190801ind Hamilton

The touring production of “Hamilton,” Lin-Manuel Miranda’s Tony Award-winning musical, now at the Providence Performing Arts Center, is a visual, aural and emotional knockout.

PROVIDENCE, R.I. – Is the excitement about “Hamilton” justified? Yes, unequivocally!

The touring production of Lin-Manuel Miranda’s Tony Award-winning musical, now at the Providence Performing Arts Center, is a visual, aural and emotional knockout. Entertainment rating: 10.

It’s even a history lesson. Sticking broadly to facts, “Hamilton” tells the story of Alexander Hamilton, previously famous, albeit dryly, as one of America’s founding fathers whose image is on the $10 bill.

Now he’s a celebrity.

His story is interesting. An orphaned immigrant from the West Indies, Hamilton parlayed ambition and hard work into becoming George Washington’s close adviser during the Revolutionary War, and later, the new nation’s first Secretary of the Treasury.

All the political maneuvering it took to get there, including a “frenenemy” relationship with Aaron Burr, is represented in the show; parts, especially references to “chaos” in the government, seem only too similar to current events.

But there also is a love story between Hamilton and his wife, Eliza; the affection he shared with Eliza’s sister, Angelica; and an opportunistic affair with Maria Reynolds.

Miranda, who wrote the book, music and lyrics for the show, brings depth to both the political and the personal stories. He is clever, funny and serious when called for. No wonder the play received the 2016 Pulitzer Prize for Drama and its Broadway production won 11 Tony Awards, including Best Musical.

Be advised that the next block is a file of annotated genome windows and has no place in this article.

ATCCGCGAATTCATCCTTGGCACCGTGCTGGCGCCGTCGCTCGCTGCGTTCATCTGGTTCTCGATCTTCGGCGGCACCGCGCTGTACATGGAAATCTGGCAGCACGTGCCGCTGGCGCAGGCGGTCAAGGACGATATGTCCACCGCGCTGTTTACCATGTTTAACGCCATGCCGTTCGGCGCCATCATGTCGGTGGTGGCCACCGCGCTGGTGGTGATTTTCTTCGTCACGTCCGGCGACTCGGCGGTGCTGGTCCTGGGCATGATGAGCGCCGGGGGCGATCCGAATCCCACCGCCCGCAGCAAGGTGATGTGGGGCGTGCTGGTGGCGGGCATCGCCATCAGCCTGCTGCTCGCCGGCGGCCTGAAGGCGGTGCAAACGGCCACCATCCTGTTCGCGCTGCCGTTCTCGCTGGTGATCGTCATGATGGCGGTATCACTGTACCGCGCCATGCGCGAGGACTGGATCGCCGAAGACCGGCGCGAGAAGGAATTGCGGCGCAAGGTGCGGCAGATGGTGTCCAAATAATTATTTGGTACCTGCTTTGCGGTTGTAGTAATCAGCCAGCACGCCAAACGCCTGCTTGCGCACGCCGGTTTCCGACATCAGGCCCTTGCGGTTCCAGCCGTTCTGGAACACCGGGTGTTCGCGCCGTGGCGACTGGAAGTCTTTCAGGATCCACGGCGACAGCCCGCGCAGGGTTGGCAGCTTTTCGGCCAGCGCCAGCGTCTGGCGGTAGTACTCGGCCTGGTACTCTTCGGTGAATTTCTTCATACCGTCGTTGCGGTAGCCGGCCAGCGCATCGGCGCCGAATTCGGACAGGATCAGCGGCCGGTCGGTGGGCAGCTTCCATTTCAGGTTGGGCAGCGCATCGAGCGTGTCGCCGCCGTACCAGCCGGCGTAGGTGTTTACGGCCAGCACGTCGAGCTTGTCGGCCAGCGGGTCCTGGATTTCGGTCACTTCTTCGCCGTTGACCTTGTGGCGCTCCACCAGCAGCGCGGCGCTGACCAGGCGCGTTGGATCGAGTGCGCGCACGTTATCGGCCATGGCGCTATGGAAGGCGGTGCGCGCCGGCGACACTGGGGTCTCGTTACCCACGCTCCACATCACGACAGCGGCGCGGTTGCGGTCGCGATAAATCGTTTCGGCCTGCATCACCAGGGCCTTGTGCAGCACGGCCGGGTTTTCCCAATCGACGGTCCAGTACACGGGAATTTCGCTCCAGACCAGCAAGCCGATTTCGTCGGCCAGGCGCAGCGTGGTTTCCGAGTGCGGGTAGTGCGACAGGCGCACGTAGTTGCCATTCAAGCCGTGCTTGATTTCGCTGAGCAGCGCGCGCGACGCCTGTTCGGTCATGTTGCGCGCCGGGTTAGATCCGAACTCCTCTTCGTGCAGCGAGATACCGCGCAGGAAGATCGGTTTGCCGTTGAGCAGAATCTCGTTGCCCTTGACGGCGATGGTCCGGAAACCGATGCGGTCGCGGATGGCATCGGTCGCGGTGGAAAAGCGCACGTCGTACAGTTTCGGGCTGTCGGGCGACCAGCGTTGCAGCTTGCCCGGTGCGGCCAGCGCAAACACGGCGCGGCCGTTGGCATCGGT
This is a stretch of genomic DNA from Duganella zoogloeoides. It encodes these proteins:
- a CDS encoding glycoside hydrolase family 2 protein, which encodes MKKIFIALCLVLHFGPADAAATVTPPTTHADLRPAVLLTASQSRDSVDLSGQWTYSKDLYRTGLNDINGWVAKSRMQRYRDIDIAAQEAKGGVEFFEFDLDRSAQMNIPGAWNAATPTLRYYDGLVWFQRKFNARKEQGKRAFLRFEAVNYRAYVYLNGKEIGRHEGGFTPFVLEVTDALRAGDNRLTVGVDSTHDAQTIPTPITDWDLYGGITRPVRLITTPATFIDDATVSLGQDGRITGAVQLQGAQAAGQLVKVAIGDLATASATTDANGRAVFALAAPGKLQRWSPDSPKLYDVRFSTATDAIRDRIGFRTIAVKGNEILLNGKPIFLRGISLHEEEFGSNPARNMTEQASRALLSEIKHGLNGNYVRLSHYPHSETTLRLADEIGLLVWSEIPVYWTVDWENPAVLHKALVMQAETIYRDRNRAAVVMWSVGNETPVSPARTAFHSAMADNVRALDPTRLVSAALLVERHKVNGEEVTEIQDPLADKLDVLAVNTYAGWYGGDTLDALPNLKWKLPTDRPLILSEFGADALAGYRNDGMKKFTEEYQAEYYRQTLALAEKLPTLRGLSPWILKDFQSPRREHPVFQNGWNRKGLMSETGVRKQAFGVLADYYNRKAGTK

The cast of this production is top notch, across the board. Edred Utomi deserves center stage as Hamilton, but everyone around him – Paul Oakley Stovall as a commanding George Washington; Josh Tower as the guileful Burr, Bryson Bruce as both Thomas Jefferson and the Marquis de Lafayette – have gorgeous voices and commanding stage presence.

Hannah Cruz sings the role of Eliza Hamilton in a crystalline soprano and capitalizes on brief scenes to create a palpable bond with her sister Angelica, played by a heartfelt Stephanie Umoh. For comic relief, Peter Matthew Smith is a hoot as a fey King George III.

At the end of the performance, the entire ensemble takes its bows as one, and rightly so because they’re all memorable.

Equally memorable are the music, the dancing, the set and lighting. The show is, like opera, sung through – or rapped through – and the music always suits the moods. The score draws on hip-hop, jazz, blues, R&B as well as traditional musical-theater style, and it’s fun to hear the historical icons express themselves in rap.

But there are plenty of toe-tappers, like “You’ll Be Back,” sung with glee by King George about the revolutionary Colonies (“Oceans rise, empires fall/We have seen each other through it all/And when push comes to shove/I will send a fully armed battalion to remind you of my love!”), as well as gorgeously mournful instrumentals at Hamilton’s demise, and rousing anthems like “Yorktown.” The portrayal of that battleground victory is actually stirring.

The choreography is inventive; it’s more about movement than specific “dances,” and that movement can be complex or as simple as everyone raising their arms in unison. The rustic-looking, two-level set doesn’t change, except for the addition of a few props, but magically changes character via a variety of lighting techniques, which – good news for folks in the balcony – may be appreciated best from above the stage.

An attention to details, like the way a letter is delivered, make the production fascinating, as do attention-getting costumes, from soldiers’ Red Coats to the dancers’ more abstractly “historical” boots, vests and tights. The show is so rich with visuals, it’s nearly overwhelming.

No question, “Hamilton” delivers.

“Hamilton” is at the Providence Performing Arts Center through Aug. 11, and PPAC notes a number of tickets are released daily for upcoming performances; visit ppacri.org or the box office in the theater or at (401) 421-ARTS (2787). There also is a digital lottery for $10 tickets that begins two days before each performance; use the app http://hamiltonmusical.com/app or visit http://hamiltonmusical.com/lottery to register.

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